The CTA signs of a vascular injury include pseudoaneurysm, active bleeding, occlusion, intimal injury, dissection, and arteriovenous fistula. Imaging findings that raise the likelihood of an injury include a perivascular hematoma, a vessel within a projectile wound tract, and projectile fragments within 5 mm of a vessel. The latter two findings should prompt further investigation with catheter angiography.
Extremity CTA should be performed using MDCT with thin section acquisition, peripheral IV access or a power injectable central line, a high contrast injection rate (4–5 mL/sec) and be acquired during the systemic arterial phase. Images are reconstructed in the true axial plane to the long axis of the extremity at 1–3-mm slice thickness, with additional sagittal and coronal images reconstructed with respect to the axial plane. Coronal maximum intensity projections (MIP, or thick slab images) at 5–10-mm slice thickness are extremely valuable in displaying vessels along their long axis using a relatively small number of slices. Thin images should be reviewed, as well, as small intimal vascular injuries may not be apparent on MIP images due to volume averaging. Liberal use of a 3D volume viewing station is encouraged, as some vascular injuries may be best displayed on nontraditional planes.
It should be noted that vascular injuries near highly mobile joints, such as the knee, are poorly treated with endovascular techniques. Thus, the decision to image with CT angiography over catheter angiography must be weighed against patient stability and the need for urgent surgical vascular repair. Despite this, the wide availability of stent grafts has also increased the utilization of angiography as a prelude to nonoperative management of some clinically significant vascular injuries.
Catheter angiography remains the reference “Gold Standard” for the definitive evaluation of arterial blood vessels for injury, as well as identifying active arterial hemorrhage, false aneurysms, and arteriovenous fistulas. While CT angiography is frequently favored for the initial imaging of many traumatic vascular lesions in stable patients, it is limited by the inability to immediately intervene in the event of a positive study. CT angiography performance is very high, but not yet as accurate as catheter angiography. Catheter angiography is utilized as a problem solving tool for equivocal CT examinations and for definitive therapy of some acute vascular conditions.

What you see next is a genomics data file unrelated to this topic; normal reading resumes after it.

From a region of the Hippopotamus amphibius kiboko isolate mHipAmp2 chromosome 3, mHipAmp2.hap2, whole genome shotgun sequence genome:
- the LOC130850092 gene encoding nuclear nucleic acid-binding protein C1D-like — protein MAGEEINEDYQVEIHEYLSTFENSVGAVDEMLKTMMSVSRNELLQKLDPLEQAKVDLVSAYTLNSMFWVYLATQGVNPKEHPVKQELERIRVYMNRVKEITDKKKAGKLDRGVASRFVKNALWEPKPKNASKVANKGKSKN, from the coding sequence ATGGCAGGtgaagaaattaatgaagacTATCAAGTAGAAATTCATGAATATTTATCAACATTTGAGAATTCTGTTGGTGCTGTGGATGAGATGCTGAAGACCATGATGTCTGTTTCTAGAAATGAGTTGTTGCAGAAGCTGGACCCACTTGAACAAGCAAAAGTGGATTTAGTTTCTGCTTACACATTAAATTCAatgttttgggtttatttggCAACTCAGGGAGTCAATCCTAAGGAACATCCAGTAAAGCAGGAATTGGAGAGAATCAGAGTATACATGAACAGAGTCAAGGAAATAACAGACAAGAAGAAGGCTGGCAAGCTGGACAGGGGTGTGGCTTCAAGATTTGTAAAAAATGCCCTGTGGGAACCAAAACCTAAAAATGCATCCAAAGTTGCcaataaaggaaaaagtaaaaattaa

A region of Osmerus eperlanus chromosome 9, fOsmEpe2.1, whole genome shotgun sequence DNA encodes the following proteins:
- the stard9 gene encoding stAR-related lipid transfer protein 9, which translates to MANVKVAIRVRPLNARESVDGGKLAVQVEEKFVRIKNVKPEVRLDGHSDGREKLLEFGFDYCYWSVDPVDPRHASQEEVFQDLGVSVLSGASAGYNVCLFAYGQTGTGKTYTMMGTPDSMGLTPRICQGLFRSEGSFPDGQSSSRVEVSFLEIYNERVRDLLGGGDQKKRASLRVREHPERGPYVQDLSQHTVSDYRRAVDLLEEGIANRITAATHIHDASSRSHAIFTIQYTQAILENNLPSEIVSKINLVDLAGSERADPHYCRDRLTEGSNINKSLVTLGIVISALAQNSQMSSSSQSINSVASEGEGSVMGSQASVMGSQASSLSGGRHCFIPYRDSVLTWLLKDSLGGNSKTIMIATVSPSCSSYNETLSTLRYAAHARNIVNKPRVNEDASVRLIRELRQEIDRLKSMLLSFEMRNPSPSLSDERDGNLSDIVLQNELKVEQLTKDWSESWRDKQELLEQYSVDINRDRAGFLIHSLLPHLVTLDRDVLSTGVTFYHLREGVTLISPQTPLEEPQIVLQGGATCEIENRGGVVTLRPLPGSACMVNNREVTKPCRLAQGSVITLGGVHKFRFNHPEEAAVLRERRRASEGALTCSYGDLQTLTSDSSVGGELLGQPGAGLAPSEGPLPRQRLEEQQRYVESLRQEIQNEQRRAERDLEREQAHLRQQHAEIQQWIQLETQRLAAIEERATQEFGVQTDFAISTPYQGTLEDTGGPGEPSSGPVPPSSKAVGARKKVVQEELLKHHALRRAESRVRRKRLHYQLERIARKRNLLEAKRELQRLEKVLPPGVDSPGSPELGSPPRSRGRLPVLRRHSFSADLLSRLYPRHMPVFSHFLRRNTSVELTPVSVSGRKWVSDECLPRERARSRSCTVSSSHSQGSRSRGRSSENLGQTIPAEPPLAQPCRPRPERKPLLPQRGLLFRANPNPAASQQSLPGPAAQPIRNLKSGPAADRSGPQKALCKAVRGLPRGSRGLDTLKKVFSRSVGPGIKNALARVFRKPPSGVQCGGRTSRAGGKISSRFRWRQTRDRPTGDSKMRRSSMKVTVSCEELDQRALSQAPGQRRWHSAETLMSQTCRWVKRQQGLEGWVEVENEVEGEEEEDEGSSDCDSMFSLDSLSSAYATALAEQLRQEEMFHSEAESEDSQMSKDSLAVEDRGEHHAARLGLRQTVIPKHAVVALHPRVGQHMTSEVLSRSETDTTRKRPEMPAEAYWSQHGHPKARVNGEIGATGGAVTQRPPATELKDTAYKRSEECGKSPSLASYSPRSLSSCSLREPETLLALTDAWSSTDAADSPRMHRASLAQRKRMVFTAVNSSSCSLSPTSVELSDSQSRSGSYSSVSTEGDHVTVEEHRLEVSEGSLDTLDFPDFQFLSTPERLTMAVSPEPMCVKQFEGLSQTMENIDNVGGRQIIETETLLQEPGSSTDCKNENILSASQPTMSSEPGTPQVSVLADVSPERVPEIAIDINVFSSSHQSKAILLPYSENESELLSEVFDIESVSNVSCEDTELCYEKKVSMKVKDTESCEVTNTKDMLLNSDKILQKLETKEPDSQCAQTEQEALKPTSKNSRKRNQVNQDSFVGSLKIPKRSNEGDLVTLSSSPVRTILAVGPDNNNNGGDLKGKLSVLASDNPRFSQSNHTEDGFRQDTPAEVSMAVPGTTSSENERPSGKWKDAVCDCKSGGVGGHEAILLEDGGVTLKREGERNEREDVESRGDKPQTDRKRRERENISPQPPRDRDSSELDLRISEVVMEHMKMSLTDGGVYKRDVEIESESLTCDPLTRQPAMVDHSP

There are many advantages of catheter angiography. It allows simultaneous detection and treatment of a wide variety of traumatic vascular injuries. It is a very specific method of identifying bleeding at the sub-millimeter diameter of vessel. It can evaluate many sites of bleeding simultaneously. It has an excellent safety record, especially when using iso-osmolar nonionic contrast agents, coaxial micropuncture access, digital subtraction techniques, coaxial microcatheters, and steerable guidewires.
The disadvantages of catheter angiography are cost, the delay necessary to assemble the interventional radiology team (comprised of radiologists, technologists, and nurses), the lack of suitability as a screening test for most traumatic conditions, and the risks of radiation exposure. Technical expertise is limited to predominantly subspecialty-trained interventional radiologists, although endovascular surgeons and cardiologists may develop this expertise on an individual basis. These disadvantages are magnified when the likelihood of injury is low. Thus, noninvasive vascular techniques such as CT angiography should be explored under controlled studies to further assess their accuracy and appropriateness in such situations.